On May 25, 2018, the Economic and Financial Affairs Council of the EU (ECOFIN) agreed to remove the Bahamas and Saint Kitts and Nevis from the EU blacklist of non-cooperative jurisdictions, first published on December 5, 2017 (see ETF 345), thus bringing to seven the number of remaining blacklisted jurisdictions. The EU Finance ministers have also approved an updated standard provision on good tax governance to be included in EU agreements with third countries.
The EU blacklist of non-cooperative jurisdictions for tax purposes is part of the EU’s effort to counter tax avoidance and harmful tax practices and follows the European Commission’s Anti-Tax Avoidance Package presented in January 2016. Among the measures proposed at the time was a common approach to third country jurisdictions on tax good governance matters. The aim was to replace the current patchwork of national lists with a single EU listing system, which was endorsed by the Member States on May 25, 2016 (see ETF 283).
The EU blacklist was established based on a three-step process (see ETF 301) consisting of a pre-assessment, a screening phase and the listing. Thus, after pre-assessment of third country jurisdictions based on factual information and risk indicators listed in the Scoreboard, an extensive screening and dialog process with the identified jurisdictions took place, which resulted in the first EU list of non-cooperative jurisdictions for tax purposes issued on December 5, 2017. Out of the ninety-two jurisdictions chosen for screening, seventeen jurisdictions were placed on the blacklist.
The first EU blacklist has been revised three times since its publication in December 2017. On January 23, 2018, eight jurisdictions were removed from the blacklist. Later, on March 13, 2018, the Council removed three more countries and added the Bahamas, Saint Kitts and Nevis and the US Virgin Islands. On May 25, 2018, ECOFIN agreed to remove the Bahamas and Saint Kitts and Nevis.
These two jurisdictions were moved to the grey list in Appendix II to the Conclusions. The decision was based on the Code of Conduct Group’s assessment of the commitments made by these two jurisdictions to reform their tax systems in order to bring them in line with the EU screening criteria listed below.
The Council also added Turks and Caicos Islands to the grey list in Annex II. The Turks and Caicos Islands were one of the Caribbean countries that suffered extensive hurricane damage in 2017 and the screening process was therefore put on hold until the beginning of 2018.
As of May 25, 2018, only the following seven jurisdictions appear on the EU blacklist: American Samoa, Guam, Namibia, Palau, Samoa, Trinidad and Tobago and the US Virgin Islands. Commitments taken by the grey-listed jurisdictions will be monitored and should be implemented by the end of 2018 for most countries, with a possible extension to 2019 for developing countries.
The EU Finance ministers also approved an updated standard provision on good tax governance to be included in EU agreements with third countries.
The existing clause was first adopted by the ECOFIN on May 14, 2008, and defined good governance in the tax area as meaning the principles of transparency, exchange of information and fair tax competition. In 2016, the ECOFIN supported the need to update such principles in order to reflect recent progress in the international tax agenda, and in 2017 the Maltese Presidency of the Council proposed a first revised text that aimed at aligning the EU standard provision with the screening criteria used for the establishment of the EU blacklist.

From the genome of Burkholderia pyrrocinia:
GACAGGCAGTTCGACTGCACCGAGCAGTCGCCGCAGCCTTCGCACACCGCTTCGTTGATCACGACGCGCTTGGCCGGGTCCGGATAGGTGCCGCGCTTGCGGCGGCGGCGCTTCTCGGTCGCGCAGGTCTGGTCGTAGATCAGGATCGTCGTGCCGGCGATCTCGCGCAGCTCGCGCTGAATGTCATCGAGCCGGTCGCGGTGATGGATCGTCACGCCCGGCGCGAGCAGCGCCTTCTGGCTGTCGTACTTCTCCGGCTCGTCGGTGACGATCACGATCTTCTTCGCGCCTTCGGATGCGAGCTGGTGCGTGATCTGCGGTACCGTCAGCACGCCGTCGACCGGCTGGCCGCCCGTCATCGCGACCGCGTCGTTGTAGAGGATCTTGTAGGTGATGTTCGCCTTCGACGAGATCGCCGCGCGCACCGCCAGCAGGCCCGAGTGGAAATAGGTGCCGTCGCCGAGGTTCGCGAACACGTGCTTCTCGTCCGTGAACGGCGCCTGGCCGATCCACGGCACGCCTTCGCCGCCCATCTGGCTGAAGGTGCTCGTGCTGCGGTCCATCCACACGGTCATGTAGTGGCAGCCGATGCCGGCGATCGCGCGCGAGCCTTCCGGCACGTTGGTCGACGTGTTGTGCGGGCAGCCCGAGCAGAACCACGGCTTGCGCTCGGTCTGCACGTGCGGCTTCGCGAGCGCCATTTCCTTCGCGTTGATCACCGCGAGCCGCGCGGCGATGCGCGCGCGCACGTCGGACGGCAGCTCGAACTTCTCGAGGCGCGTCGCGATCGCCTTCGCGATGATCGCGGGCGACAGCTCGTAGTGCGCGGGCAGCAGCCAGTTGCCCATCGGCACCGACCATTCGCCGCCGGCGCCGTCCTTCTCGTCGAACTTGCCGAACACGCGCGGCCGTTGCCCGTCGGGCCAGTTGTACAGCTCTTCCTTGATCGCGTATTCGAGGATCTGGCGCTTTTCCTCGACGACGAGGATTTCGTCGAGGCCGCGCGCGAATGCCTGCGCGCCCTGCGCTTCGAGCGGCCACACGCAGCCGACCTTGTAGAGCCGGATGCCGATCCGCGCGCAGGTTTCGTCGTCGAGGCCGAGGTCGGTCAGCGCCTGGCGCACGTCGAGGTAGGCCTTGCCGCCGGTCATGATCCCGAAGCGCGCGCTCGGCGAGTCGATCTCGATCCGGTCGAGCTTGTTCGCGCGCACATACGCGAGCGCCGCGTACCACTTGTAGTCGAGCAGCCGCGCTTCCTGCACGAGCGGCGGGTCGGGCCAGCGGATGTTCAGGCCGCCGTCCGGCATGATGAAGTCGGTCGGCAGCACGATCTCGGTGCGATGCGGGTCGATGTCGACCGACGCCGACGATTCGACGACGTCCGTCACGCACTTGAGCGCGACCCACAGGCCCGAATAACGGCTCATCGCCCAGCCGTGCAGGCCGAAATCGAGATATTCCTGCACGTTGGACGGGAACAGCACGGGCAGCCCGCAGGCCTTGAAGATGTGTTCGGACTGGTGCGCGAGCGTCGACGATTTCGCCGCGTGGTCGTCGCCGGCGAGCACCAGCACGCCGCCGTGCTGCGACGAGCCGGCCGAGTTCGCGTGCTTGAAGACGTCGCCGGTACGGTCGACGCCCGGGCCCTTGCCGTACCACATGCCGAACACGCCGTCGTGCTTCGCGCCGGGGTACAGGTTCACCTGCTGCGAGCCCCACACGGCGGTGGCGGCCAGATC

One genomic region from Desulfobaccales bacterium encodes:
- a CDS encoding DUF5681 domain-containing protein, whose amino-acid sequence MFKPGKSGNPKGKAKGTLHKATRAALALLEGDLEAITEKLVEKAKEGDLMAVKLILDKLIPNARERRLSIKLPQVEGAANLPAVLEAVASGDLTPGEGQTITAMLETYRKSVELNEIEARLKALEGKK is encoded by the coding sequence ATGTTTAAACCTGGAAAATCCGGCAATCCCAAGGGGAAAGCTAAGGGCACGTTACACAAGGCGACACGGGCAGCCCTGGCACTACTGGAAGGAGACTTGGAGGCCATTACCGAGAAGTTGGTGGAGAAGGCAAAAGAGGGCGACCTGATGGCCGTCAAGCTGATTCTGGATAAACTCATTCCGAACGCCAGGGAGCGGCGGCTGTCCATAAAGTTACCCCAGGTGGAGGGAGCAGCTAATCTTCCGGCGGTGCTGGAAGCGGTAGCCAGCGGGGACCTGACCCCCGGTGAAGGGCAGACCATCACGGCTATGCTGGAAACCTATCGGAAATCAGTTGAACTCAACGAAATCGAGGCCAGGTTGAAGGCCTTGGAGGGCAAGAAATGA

The updated clause provides for jurisdictions to commit to implementing, inter alia, the global standards on transparency and exchange of information as well as the minimum standards against Base Erosion and Profit Shifting (BEPS) published by the OECD and reads as follows:
“The Parties recognise and commit themselves to implement the principles of good governance in the tax area, including the global standards on transparency and exchange of information, fair taxation, and the minimum standards against Base Erosion and Profit Shifting (BEPS). The Parties will promote good governance in tax matters, improve international cooperation in the tax area and facilitate the collection of tax revenues.”
Both the revision of the EU blacklist and the adoption of updated provision on good tax governance should be seen as part of the EU’s continued efforts to combat tax avoidance and harmful tax practices. Since the first EU blacklist was published in December 2017, it has been revised three times and ten jurisdictions have been moved from the blacklist to the grey list. Although this shows that the EU list is a living document and that commitments made by listed jurisdictions are taken into account, this new revision is likely to attract further criticism, in particular as regards the lack of credibility around the screening and monitoring process.
The adoption of updated principles of good tax governance, partly reflecting the screening criteria used for the EU blacklist, is a welcome development and is also part of the EU’s wider dialog with third countries on the need to prevent cross-border tax fraud and money laundering.
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